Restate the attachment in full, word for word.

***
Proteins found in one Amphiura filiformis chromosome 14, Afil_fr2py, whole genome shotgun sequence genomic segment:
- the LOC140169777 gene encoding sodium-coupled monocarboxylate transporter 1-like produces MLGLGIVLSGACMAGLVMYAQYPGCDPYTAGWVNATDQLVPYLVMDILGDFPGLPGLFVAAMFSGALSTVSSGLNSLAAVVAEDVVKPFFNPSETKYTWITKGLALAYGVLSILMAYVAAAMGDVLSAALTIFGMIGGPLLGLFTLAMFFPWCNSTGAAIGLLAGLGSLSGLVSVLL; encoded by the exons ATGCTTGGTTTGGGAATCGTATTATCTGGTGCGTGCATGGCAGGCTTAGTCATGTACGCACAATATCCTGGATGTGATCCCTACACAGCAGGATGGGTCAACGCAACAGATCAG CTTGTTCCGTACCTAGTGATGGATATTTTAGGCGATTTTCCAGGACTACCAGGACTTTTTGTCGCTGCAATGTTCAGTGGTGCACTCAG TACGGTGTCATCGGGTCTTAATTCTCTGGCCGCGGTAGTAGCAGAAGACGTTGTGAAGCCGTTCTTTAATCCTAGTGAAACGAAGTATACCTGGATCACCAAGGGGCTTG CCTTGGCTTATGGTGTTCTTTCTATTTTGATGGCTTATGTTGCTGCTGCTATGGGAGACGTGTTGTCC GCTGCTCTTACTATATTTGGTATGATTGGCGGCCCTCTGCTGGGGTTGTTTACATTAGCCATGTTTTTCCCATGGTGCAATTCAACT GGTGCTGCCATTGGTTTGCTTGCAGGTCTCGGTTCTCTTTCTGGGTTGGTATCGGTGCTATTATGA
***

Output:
Proteins found in one Amphiura filiformis chromosome 14, Afil_fr2py, whole genome shotgun sequence genomic segment:
- the LOC140169777 gene encoding sodium-coupled monocarboxylate transporter 1-like produces MLGLGIVLSGACMAGLVMYAQYPGCDPYTAGWVNATDQLVPYLVMDILGDFPGLPGLFVAAMFSGALSTVSSGLNSLAAVVAEDVVKPFFNPSETKYTWITKGLALAYGVLSILMAYVAAAMGDVLSAALTIFGMIGGPLLGLFTLAMFFPWCNSTGAAIGLLAGLGSLSGLVSVLL; encoded by the exons ATGCTTGGTTTGGGAATCGTATTATCTGGTGCGTGCATGGCAGGCTTAGTCATGTACGCACAATATCCTGGATGTGATCCCTACACAGCAGGATGGGTCAACGCAACAGATCAG CTTGTTCCGTACCTAGTGATGGATATTTTAGGCGATTTTCCAGGACTACCAGGACTTTTTGTCGCTGCAATGTTCAGTGGTGCACTCAG TACGGTGTCATCGGGTCTTAATTCTCTGGCCGCGGTAGTAGCAGAAGACGTTGTGAAGCCGTTCTTTAATCCTAGTGAAACGAAGTATACCTGGATCACCAAGGGGCTTG CCTTGGCTTATGGTGTTCTTTCTATTTTGATGGCTTATGTTGCTGCTGCTATGGGAGACGTGTTGTCC GCTGCTCTTACTATATTTGGTATGATTGGCGGCCCTCTGCTGGGGTTGTTTACATTAGCCATGTTTTTCCCATGGTGCAATTCAACT GGTGCTGCCATTGGTTTGCTTGCAGGTCTCGGTTCTCTTTCTGGGTTGGTATCGGTGCTATTATGA